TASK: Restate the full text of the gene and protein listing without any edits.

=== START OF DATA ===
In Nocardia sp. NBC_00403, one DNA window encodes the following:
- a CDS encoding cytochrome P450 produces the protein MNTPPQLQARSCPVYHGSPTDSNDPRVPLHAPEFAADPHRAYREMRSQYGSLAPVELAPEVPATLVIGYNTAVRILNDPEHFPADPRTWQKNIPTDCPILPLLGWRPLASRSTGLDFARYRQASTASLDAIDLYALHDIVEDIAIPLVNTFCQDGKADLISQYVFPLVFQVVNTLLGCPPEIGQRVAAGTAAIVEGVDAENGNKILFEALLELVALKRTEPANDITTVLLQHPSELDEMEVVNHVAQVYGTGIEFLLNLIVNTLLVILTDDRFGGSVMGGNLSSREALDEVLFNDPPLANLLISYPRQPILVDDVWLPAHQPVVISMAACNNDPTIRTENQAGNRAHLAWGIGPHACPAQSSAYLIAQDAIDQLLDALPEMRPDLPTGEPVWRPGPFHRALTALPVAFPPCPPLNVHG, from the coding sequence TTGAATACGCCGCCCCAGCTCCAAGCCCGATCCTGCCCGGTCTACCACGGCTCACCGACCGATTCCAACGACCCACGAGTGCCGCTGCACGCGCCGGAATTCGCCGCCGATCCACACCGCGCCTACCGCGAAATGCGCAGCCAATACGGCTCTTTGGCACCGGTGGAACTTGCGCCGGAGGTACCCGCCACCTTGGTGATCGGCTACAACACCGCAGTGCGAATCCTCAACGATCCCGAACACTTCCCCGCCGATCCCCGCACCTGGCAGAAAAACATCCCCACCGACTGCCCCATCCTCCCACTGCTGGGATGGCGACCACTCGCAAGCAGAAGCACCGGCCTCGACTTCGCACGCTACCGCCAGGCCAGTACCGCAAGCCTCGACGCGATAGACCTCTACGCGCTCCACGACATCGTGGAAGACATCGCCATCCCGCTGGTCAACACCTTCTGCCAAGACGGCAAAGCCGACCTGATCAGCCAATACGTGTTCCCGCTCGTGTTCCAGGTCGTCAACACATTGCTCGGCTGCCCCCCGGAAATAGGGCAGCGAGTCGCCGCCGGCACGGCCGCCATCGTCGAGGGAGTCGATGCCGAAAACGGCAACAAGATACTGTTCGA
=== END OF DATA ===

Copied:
In Nocardia sp. NBC_00403, one DNA window encodes the following:
- a CDS encoding cytochrome P450 produces the protein MNTPPQLQARSCPVYHGSPTDSNDPRVPLHAPEFAADPHRAYREMRSQYGSLAPVELAPEVPATLVIGYNTAVRILNDPEHFPADPRTWQKNIPTDCPILPLLGWRPLASRSTGLDFARYRQASTASLDAIDLYALHDIVEDIAIPLVNTFCQDGKADLISQYVFPLVFQVVNTLLGCPPEIGQRVAAGTAAIVEGVDAENGNKILFEALLELVALKRTEPANDITTVLLQHPSELDEMEVVNHVAQVYGTGIEFLLNLIVNTLLVILTDDRFGGSVMGGNLSSREALDEVLFNDPPLANLLISYPRQPILVDDVWLPAHQPVVISMAACNNDPTIRTENQAGNRAHLAWGIGPHACPAQSSAYLIAQDAIDQLLDALPEMRPDLPTGEPVWRPGPFHRALTALPVAFPPCPPLNVHG, from the coding sequence TTGAATACGCCGCCCCAGCTCCAAGCCCGATCCTGCCCGGTCTACCACGGCTCACCGACCGATTCCAACGACCCACGAGTGCCGCTGCACGCGCCGGAATTCGCCGCCGATCCACACCGCGCCTACCGCGAAATGCGCAGCCAATACGGCTCTTTGGCACCGGTGGAACTTGCGCCGGAGGTACCCGCCACCTTGGTGATCGGCTACAACACCGCAGTGCGAATCCTCAACGATCCCGAACACTTCCCCGCCGATCCCCGCACCTGGCAGAAAAACATCCCCACCGACTGCCCCATCCTCCCACTGCTGGGATGGCGACCACTCGCAAGCAGAAGCACCGGCCTCGACTTCGCACGCTACCGCCAGGCCAGTACCGCAAGCCTCGACGCGATAGACCTCTACGCGCTCCACGACATCGTGGAAGACATCGCCATCCCGCTGGTCAACACCTTCTGCCAAGACGGCAAAGCCGACCTGATCAGCCAATACGTGTTCCCGCTCGTGTTCCAGGTCGTCAACACATTGCTCGGCTGCCCCCCGGAAATAGGGCAGCGAGTCGCCGCCGGCACGGCCGCCATCGTCGAGGGAGTCGATGCCGAAAACGGCAACAAGATACTGTTCGA